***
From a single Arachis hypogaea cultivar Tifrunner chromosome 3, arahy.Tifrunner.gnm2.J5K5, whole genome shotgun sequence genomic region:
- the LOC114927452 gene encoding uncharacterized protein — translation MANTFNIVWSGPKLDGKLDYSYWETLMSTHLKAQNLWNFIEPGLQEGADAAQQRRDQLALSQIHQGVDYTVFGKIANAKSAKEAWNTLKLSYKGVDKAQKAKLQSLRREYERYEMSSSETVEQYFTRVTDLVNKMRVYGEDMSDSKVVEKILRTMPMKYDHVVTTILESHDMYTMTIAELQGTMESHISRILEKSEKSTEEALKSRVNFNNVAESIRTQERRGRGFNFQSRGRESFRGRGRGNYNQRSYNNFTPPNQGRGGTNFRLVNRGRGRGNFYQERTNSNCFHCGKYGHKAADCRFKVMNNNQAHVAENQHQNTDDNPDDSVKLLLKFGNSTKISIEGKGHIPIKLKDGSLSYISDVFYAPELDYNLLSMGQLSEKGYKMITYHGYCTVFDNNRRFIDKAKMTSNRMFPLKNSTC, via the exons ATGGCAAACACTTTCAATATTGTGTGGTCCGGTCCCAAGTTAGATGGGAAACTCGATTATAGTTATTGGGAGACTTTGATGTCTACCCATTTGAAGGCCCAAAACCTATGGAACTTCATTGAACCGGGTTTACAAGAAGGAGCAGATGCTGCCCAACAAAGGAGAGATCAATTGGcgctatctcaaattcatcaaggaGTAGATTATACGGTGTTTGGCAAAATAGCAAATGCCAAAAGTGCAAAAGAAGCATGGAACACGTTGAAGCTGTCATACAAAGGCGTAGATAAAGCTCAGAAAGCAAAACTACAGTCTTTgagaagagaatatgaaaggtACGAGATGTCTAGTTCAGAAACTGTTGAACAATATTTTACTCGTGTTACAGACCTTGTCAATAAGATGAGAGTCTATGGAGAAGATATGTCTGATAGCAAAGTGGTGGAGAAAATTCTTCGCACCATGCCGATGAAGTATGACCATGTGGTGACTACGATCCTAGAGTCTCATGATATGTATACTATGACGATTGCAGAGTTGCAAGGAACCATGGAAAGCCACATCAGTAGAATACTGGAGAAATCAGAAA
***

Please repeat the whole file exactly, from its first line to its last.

From a single Arachis hypogaea cultivar Tifrunner chromosome 3, arahy.Tifrunner.gnm2.J5K5, whole genome shotgun sequence genomic region:
- the LOC114927452 gene encoding uncharacterized protein — translation MANTFNIVWSGPKLDGKLDYSYWETLMSTHLKAQNLWNFIEPGLQEGADAAQQRRDQLALSQIHQGVDYTVFGKIANAKSAKEAWNTLKLSYKGVDKAQKAKLQSLRREYERYEMSSSETVEQYFTRVTDLVNKMRVYGEDMSDSKVVEKILRTMPMKYDHVVTTILESHDMYTMTIAELQGTMESHISRILEKSEKSTEEALKSRVNFNNVAESIRTQERRGRGFNFQSRGRESFRGRGRGNYNQRSYNNFTPPNQGRGGTNFRLVNRGRGRGNFYQERTNSNCFHCGKYGHKAADCRFKVMNNNQAHVAENQHQNTDDNPDDSVKLLLKFGNSTKISIEGKGHIPIKLKDGSLSYISDVFYAPELDYNLLSMGQLSEKGYKMITYHGYCTVFDNNRRFIDKAKMTSNRMFPLKNSTC, via the exons ATGGCAAACACTTTCAATATTGTGTGGTCCGGTCCCAAGTTAGATGGGAAACTCGATTATAGTTATTGGGAGACTTTGATGTCTACCCATTTGAAGGCCCAAAACCTATGGAACTTCATTGAACCGGGTTTACAAGAAGGAGCAGATGCTGCCCAACAAAGGAGAGATCAATTGGcgctatctcaaattcatcaaggaGTAGATTATACGGTGTTTGGCAAAATAGCAAATGCCAAAAGTGCAAAAGAAGCATGGAACACGTTGAAGCTGTCATACAAAGGCGTAGATAAAGCTCAGAAAGCAAAACTACAGTCTTTgagaagagaatatgaaaggtACGAGATGTCTAGTTCAGAAACTGTTGAACAATATTTTACTCGTGTTACAGACCTTGTCAATAAGATGAGAGTCTATGGAGAAGATATGTCTGATAGCAAAGTGGTGGAGAAAATTCTTCGCACCATGCCGATGAAGTATGACCATGTGGTGACTACGATCCTAGAGTCTCATGATATGTATACTATGACGATTGCAGAGTTGCAAGGAACCATGGAAAGCCACATCAGTAGAATACTGGAGAAATCAGAAA